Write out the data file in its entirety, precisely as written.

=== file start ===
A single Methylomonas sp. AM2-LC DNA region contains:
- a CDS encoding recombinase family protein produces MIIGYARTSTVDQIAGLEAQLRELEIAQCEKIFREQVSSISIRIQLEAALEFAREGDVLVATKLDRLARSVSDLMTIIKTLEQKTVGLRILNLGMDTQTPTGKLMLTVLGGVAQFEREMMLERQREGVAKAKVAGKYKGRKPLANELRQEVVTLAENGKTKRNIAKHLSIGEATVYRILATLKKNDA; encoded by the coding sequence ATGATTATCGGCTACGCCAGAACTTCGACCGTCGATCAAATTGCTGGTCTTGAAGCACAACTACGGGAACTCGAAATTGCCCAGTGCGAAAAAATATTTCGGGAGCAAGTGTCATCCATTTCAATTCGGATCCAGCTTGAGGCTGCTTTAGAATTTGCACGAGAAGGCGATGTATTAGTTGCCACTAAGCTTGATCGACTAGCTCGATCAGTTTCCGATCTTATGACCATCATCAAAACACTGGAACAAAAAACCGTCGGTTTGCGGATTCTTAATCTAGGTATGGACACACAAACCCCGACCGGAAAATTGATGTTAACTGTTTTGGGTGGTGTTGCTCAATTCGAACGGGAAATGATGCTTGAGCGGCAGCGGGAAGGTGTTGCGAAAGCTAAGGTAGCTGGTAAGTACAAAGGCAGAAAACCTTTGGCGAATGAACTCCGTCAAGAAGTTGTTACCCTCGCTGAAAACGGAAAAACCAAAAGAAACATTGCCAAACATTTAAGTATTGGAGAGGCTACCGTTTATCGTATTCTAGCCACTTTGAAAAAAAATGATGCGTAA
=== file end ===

A single Methylomonas sp. AM2-LC DNA region contains:
- a CDS encoding recombinase family protein produces MIIGYARTSTVDQIAGLEAQLRELEIAQCEKIFREQVSSISIRIQLEAALEFAREGDVLVATKLDRLARSVSDLMTIIKTLEQKTVGLRILNLGMDTQTPTGKLMLTVLGGVAQFEREMMLERQREGVAKAKVAGKYKGRKPLANELRQEVVTLAENGKTKRNIAKHLSIGEATVYRILATLKKNDA; encoded by the coding sequence ATGATTATCGGCTACGCCAGAACTTCGACCGTCGATCAAATTGCTGGTCTTGAAGCACAACTACGGGAACTCGAAATTGCCCAGTGCGAAAAAATATTTCGGGAGCAAGTGTCATCCATTTCAATTCGGATCCAGCTTGAGGCTGCTTTAGAATTTGCACGAGAAGGCGATGTATTAGTTGCCACTAAGCTTGATCGACTAGCTCGATCAGTTTCCGATCTTATGACCATCATCAAAACACTGGAACAAAAAACCGTCGGTTTGCGGATTCTTAATCTAGGTATGGACACACAAACCCCGACCGGAAAATTGATGTTAACTGTTTTGGGTGGTGTTGCTCAATTCGAACGGGAAATGATGCTTGAGCGGCAGCGGGAAGGTGTTGCGAAAGCTAAGGTAGCTGGTAAGTACAAAGGCAGAAAACCTTTGGCGAATGAACTCCGTCAAGAAGTTGTTACCCTCGCTGAAAACGGAAAAACCAAAAGAAACATTGCCAAACATTTAAGTATTGGAGAGGCTACCGTTTATCGTATTCTAGCCACTTTGAAAAAAAATGATGCGTAA